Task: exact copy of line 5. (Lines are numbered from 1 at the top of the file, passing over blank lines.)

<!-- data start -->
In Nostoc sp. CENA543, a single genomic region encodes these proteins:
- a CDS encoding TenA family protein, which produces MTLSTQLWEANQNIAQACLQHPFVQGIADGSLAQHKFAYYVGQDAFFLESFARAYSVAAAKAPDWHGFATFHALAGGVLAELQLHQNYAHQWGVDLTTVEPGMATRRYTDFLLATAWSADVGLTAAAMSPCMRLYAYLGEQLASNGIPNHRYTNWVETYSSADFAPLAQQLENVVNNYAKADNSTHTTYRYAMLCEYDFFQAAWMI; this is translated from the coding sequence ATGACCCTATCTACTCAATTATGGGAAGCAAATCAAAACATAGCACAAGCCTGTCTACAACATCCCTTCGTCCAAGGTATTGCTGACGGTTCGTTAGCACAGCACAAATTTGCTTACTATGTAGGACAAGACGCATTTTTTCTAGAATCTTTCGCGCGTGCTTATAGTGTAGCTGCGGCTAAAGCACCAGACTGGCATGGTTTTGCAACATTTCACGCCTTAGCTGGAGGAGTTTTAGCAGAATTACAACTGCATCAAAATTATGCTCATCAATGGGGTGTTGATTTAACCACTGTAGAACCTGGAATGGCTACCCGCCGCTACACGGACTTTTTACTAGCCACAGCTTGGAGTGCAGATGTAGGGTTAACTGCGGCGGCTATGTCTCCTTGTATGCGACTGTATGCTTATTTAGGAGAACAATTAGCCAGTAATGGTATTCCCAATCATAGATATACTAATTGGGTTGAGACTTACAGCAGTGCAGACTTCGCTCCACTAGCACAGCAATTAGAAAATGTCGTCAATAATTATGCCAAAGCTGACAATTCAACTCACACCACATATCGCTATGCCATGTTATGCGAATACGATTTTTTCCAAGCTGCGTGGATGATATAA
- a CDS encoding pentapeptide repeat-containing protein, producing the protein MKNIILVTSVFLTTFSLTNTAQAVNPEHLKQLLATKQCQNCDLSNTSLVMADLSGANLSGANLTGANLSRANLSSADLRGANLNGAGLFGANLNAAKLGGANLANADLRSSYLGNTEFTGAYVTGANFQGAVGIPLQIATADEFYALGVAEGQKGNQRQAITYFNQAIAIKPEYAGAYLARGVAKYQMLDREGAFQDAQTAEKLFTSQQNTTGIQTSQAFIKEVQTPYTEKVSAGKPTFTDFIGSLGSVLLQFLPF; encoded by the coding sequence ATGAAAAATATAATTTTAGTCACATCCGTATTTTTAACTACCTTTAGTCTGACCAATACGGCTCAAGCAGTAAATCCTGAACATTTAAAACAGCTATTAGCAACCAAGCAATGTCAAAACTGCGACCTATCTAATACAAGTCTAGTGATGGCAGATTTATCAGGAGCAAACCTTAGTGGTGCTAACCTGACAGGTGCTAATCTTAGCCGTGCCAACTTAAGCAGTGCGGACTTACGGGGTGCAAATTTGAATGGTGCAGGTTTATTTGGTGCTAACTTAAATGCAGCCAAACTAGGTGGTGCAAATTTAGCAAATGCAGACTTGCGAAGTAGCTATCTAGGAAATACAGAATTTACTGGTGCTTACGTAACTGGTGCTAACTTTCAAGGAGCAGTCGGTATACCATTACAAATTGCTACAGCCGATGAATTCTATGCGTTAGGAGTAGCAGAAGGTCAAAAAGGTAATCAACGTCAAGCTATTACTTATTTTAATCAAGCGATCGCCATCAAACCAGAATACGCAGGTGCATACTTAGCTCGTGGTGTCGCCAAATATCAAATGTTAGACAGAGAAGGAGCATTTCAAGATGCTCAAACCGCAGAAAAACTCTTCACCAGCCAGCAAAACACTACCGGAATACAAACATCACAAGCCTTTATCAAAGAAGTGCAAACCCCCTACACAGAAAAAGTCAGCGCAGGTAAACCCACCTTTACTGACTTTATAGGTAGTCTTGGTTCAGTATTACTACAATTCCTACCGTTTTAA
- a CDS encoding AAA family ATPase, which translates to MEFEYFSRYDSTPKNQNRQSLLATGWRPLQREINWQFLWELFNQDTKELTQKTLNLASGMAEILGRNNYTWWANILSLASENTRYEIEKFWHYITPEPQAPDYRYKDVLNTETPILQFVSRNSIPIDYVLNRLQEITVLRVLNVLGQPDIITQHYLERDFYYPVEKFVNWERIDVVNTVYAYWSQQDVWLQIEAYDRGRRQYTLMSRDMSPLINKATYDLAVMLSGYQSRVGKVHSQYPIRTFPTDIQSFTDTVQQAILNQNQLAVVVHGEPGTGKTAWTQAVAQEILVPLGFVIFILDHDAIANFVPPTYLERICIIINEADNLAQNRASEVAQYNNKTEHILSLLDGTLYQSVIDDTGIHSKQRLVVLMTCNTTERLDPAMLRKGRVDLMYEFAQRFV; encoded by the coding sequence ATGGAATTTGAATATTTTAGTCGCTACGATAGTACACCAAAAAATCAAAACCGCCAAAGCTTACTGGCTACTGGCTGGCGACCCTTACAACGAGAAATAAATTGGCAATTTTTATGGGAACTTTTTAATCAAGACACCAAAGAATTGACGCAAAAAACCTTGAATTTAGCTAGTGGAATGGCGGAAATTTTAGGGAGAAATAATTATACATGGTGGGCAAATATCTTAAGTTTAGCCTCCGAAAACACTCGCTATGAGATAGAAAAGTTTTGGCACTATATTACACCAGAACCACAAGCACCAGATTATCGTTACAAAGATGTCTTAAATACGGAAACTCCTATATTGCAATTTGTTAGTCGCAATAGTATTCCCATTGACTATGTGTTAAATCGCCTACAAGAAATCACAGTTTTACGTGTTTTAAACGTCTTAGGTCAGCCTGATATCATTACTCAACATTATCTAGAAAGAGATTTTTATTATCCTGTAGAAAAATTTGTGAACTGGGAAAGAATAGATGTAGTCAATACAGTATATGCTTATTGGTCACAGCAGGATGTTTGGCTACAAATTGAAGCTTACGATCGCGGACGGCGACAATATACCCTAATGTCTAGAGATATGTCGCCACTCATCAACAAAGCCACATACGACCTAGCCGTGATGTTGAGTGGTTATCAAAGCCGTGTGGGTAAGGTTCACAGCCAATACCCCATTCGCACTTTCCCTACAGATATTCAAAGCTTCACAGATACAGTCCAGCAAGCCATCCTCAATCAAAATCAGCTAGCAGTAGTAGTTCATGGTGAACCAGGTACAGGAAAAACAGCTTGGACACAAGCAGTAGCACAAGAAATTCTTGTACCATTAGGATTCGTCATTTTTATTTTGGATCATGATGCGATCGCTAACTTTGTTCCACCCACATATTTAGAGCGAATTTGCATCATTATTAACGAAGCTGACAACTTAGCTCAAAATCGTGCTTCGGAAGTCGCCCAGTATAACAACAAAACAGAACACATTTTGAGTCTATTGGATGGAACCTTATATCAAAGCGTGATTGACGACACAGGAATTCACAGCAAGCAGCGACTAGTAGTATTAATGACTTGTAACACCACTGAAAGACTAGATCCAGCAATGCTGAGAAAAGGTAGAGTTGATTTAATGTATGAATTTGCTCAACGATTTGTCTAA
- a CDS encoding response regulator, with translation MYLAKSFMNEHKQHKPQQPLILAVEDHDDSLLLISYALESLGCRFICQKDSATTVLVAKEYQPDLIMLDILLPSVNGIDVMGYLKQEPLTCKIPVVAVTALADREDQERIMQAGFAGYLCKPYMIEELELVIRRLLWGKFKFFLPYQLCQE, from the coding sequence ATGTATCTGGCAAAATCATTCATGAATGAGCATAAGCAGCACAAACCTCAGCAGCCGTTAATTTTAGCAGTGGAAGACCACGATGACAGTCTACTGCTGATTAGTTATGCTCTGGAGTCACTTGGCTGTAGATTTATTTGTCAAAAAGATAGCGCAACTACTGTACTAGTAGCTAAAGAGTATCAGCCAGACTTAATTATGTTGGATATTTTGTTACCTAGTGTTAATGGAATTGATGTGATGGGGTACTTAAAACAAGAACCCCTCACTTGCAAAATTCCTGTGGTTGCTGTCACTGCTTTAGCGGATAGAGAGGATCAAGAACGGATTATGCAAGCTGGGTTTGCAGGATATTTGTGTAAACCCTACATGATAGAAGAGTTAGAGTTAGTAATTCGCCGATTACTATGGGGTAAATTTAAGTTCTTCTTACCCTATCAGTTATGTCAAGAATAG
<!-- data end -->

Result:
- a CDS encoding response regulator, with translation MYLAKSFMNEHKQHKPQQPLILAVEDHDDSLLLISYALESLGCRFICQKDSATTVLVAKEYQPDLIMLDILLPSVNGIDVMGYLKQEPLTCKIPVVAVTALADREDQERIMQAGFAGYLCKPYMIEELELVIRRLLWGKFKFFLPYQLCQE, from the coding sequence ATGTATCTGGCAAAATCATTCATGAATGAGCATAAGCAGCACAAACCTCAGCAGCCGTTAATTTTAGCAGTGGAAGACCACGATGACAGTCTACTGCTGATTAGTTATGCTCTGGAGTCACTTGGCTGTAGATTTATTTGTCAAAAAGATAGCGCAACTACTGTACTAGTAGCTAAAGAGTATCAGCCAGACTTAATTATGTTGGATATTTTGTTACCTAGTGTTAATGGAATTGATGTGATGGGGTACTTAAAACAAGAACCCCTCACTTGCAAAATTCCTGTGGTTGCTGTCACTGCTTTAGCGGATAGAGAGGATCAAGAACGGATTATGCAAGCTGGGTTTGCAGGATATTTGTGTAAACCCTACATGATAGAAGAGTTAGAGTTAGTAATTCGCCGATTACTATGGGGTAAATTTAAGTTCTTCTTACCCTATCAGTTATGTCAAGAATAG